The official Arizona Association of Realtors offers its version of the contract that can be adapted for various needs. You can find it on the organization’s site.

Lastly, all the relations in the real estate sphere in Arizona are regulated by the local Department of Real Estate. This authority also has the most current information about licensed real property brokers and dealers and may provide consultations upon request. You can check the department’s contact info on its official webpage.

Arizona Commercial Purchase and Sale Agreement

The structure of a commercial real property agreement is more or less the same as the residential contract. You will have to identify both deal parties, add the date of signing, indicate the property type, and list all the needed conditions upon which the parties will act.

It is also crucial to state the final price, payment terms, and whether there was earnest money or not. Do not forget to add the property ID number and complete address.

Because we are talking about commercial estate now, it is worth mentioning the term “inspection period.” When people or entities buy a commercial property piece, they usually have a specific goal and plan to use the property in a particular way. So, the buyer has an inspection period to check whether the selected estate fits their aims and needs. Such a period should be specified in the commercial estate purchase contract.

Finally, the agreement will be considered unenforceable until both parties (together with their agents or official representatives who participate in the deal) place their signatures on the form’s last page and date the document.

Like residential real property agreements, the Arizona Association of Realtors suggests the contract for commercial real property deals. You can check it in on the association’s site and use it to prepare your own document.

Required Seller Disclosures in Arizona

Disclosures are needed to reveal particular information about the sold property so that the buyer has a complete picture of the property’s state. As you already know, providing various disclosures in Arizona is obligatory by law. Keep reading to see what disclosures are needed for both commercial and residential real property deals.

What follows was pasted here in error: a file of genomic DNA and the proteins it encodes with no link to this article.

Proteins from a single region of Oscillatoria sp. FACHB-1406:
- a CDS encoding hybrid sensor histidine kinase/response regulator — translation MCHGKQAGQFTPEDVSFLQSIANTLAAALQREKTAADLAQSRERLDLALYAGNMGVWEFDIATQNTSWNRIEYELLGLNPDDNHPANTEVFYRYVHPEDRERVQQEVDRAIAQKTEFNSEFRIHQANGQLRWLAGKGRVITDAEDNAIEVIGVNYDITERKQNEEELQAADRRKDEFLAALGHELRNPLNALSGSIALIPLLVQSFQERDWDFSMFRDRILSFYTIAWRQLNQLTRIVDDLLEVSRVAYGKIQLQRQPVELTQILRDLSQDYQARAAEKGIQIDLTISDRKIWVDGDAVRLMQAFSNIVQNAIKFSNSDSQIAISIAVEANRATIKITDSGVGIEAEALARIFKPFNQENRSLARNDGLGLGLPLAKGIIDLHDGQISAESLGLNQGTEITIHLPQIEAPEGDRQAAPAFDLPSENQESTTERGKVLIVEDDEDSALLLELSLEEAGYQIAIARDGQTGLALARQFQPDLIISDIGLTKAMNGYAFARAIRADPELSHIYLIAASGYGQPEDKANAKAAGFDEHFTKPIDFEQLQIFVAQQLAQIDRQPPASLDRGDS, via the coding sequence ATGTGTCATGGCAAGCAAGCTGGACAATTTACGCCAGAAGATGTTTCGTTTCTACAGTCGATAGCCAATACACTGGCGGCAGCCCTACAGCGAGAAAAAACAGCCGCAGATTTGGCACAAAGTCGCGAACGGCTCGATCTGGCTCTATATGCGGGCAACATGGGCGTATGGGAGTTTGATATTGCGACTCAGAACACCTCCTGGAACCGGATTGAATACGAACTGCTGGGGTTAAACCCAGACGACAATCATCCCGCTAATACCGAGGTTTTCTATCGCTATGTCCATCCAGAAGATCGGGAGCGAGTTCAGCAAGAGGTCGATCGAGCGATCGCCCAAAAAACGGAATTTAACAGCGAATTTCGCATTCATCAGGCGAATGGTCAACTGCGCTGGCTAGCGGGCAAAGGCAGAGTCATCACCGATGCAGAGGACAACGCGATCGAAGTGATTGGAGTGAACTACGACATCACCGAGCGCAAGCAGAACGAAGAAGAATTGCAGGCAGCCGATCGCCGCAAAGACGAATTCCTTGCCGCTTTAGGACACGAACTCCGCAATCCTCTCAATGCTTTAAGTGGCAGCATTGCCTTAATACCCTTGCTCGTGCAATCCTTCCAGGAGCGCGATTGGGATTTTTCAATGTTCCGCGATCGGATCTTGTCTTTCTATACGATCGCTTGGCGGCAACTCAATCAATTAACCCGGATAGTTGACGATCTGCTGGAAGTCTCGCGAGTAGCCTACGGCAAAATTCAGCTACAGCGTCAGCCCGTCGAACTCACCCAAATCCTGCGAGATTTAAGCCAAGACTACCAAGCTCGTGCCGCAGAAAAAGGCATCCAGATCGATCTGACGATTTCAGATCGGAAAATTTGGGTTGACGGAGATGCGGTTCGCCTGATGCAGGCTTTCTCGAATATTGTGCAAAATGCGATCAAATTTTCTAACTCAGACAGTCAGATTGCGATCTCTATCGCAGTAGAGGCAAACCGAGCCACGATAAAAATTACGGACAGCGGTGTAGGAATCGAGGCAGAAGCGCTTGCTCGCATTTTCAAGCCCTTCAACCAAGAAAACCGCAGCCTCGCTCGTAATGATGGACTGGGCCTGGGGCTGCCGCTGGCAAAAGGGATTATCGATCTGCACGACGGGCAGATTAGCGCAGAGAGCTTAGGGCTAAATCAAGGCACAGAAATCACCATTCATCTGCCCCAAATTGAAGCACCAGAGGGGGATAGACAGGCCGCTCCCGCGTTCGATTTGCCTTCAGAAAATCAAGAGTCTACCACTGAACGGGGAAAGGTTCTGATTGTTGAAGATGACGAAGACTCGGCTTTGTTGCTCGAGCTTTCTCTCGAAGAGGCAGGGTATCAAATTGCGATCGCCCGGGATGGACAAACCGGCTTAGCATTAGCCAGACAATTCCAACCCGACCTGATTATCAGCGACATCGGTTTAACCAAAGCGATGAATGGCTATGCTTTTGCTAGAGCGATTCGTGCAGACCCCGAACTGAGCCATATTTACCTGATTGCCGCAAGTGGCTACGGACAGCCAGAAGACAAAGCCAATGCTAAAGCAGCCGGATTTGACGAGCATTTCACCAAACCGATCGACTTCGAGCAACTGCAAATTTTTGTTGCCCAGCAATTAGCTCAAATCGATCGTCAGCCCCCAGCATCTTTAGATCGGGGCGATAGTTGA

Residential Property

Anytime a seller signs a contract to transfer their estate in Arizona, they should prepare the following disclosures:

  • Disclosure about Lead-Based Paint, needed for every property that was constructed earlier than 1978 (US Code, Title 42, Section 4852d)
  • The Property Disclosure Statement, listing the property’s disadvantages and problems that the seller is aware of (Hill v. Jones court case)
  • Unincorporated Area Disclosure Section, for those who sell estate on unincorporated land (Section 33-422 of the Statutes)
  • Condominium Disclosure, needed if the estate was transferred with the participation of condo communities or homeowner associations (Section 33-1260 of the Statutes)
  • Disclosure of Soil Remediation, mandatory if the soil at the property location was remediated (Section 33-434.01 of the Statutes)
  • Swimming Pool Disclosure, relevant for the estate with a pool on its territory (Section 36-1681 of the Statutes).

In some cases, sellers also must provide the Military Airport Disclosure, depending upon the property’s location and destination to such airports (Section 28-8484 of the Statutes).

Commercial Property

For commercial estate deals in Arizona, there is no long list of disclosures. Parties should provide just one, called “Real Estate Agency Disclosure and Election,” if needed. By this form, both parties agree on being represented by specific agents and define where and how the agent will represent them during the deal.

Published: Jun 15, 2021